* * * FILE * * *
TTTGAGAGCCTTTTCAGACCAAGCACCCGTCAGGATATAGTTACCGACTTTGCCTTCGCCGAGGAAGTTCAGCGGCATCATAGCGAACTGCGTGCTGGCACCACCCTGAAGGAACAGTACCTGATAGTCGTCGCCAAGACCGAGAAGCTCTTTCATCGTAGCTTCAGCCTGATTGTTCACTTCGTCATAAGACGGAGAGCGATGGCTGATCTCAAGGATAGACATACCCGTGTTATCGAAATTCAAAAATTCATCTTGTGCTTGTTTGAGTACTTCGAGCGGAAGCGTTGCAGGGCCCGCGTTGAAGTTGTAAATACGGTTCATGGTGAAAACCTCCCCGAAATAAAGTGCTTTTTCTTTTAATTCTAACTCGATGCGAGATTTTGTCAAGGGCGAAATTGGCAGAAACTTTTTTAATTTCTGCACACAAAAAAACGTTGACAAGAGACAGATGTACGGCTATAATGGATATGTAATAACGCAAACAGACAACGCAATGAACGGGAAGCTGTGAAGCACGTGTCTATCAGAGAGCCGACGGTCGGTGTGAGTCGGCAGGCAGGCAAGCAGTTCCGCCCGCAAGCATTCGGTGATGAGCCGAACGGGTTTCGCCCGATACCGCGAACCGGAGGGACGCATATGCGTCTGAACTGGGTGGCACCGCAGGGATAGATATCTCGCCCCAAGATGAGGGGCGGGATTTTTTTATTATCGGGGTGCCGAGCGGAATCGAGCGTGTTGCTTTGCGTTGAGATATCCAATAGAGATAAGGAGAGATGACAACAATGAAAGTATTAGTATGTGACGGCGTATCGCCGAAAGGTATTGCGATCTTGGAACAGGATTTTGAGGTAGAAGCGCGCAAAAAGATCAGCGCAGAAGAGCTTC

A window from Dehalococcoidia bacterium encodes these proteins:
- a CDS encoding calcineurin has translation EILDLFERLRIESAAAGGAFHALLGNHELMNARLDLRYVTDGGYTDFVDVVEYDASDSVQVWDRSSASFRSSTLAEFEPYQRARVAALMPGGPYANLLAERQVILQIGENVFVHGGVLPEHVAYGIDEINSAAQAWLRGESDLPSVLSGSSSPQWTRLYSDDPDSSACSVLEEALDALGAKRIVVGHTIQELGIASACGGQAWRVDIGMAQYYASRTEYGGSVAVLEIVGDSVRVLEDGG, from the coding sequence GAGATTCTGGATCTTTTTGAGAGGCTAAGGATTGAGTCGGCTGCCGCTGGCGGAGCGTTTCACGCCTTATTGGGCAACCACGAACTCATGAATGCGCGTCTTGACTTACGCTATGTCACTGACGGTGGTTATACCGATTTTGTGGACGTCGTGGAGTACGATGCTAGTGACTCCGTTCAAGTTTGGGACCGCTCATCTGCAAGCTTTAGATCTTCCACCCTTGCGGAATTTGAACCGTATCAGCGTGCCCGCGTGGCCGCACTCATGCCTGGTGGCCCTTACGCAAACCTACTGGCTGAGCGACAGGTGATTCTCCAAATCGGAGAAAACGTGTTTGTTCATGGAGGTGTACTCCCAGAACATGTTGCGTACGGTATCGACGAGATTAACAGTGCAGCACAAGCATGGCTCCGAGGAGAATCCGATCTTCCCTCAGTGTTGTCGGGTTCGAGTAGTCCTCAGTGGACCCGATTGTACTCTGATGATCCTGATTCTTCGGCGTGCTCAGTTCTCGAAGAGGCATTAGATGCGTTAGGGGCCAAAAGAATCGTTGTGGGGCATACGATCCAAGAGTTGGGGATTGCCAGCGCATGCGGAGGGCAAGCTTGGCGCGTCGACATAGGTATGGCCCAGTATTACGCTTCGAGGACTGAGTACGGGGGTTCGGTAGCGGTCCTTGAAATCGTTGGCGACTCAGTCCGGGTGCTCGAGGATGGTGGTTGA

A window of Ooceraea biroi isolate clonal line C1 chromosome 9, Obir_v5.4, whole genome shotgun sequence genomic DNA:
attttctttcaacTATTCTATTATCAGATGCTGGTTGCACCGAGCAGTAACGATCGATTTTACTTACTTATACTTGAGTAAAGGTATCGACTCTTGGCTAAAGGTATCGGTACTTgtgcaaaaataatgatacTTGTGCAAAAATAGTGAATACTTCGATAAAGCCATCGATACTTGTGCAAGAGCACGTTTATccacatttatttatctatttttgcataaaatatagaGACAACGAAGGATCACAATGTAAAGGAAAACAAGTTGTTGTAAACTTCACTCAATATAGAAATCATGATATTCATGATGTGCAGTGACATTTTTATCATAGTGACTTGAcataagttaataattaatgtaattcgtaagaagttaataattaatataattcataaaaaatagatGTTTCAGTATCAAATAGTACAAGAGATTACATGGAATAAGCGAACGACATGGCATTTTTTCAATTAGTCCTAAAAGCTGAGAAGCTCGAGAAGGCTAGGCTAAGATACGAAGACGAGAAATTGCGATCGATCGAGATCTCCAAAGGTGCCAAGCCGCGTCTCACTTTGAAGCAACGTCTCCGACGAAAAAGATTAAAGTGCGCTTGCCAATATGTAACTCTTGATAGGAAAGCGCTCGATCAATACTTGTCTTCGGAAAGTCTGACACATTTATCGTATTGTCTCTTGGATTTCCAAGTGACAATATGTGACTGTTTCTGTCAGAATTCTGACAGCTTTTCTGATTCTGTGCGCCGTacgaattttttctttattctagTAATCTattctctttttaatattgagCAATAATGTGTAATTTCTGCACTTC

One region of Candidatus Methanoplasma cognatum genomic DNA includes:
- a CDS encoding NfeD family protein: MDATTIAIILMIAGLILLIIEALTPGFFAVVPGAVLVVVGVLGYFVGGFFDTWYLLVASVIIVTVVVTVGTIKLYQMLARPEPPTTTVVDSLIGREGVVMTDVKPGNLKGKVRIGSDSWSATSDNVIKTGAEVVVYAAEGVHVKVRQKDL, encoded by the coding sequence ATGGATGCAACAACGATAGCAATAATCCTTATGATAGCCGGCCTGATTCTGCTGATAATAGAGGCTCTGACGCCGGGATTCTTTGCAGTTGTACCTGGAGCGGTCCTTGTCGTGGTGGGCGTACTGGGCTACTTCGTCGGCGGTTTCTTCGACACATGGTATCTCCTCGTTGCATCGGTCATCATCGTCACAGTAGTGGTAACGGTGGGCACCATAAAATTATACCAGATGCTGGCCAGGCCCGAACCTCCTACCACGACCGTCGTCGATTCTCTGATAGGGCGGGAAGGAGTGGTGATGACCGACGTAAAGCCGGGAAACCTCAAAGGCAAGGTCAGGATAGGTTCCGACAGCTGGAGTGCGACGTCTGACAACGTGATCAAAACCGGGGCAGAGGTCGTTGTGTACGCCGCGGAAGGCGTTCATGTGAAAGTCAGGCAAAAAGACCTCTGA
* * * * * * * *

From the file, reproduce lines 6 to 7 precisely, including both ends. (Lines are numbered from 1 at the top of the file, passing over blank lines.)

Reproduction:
One region of Candidatus Methanoplasma cognatum genomic DNA includes:
- a CDS encoding NfeD family protein: MDATTIAIILMIAGLILLIIEALTPGFFAVVPGAVLVVVGVLGYFVGGFFDTWYLLVASVIIVTVVVTVGTIKLYQMLARPEPPTTTVVDSLIGREGVVMTDVKPGNLKGKVRIGSDSWSATSDNVIKTGAEVVVYAAEGVHVKVRQKDL, encoded by the coding sequence ATGGATGCAACAACGATAGCAATAATCCTTATGATAGCCGGCCTGATTCTGCTGATAATAGAGGCTCTGACGCCGGGATTCTTTGCAGTTGTACCTGGAGCGGTCCTTGTCGTGGTGGGCGTACTGGGCTACTTCGTCGGCGGTTTCTTCGACACATGGTATCTCCTCGTTGCATCGGTCATCATCGTCACAGTAGTGGTAACGGTGGGCACCATAAAATTATACCAGATGCTGGCCAGGCCCGAACCTCCTACCACGACCGTCGTCGATTCTCTGATAGGGCGGGAAGGAGTGGTGATGACCGACGTAAAGCCGGGAAACCTCAAAGGCAAGGTCAGGATAGGTTCCGACAGCTGGAGTGCGACGTCTGACAACGTGATCAAAACCGGGGCAGAGGTCGTTGTGTACGCCGCGGAAGGCGTTCATGTGAAAGTCAGGCAAAAAGACCTCTGA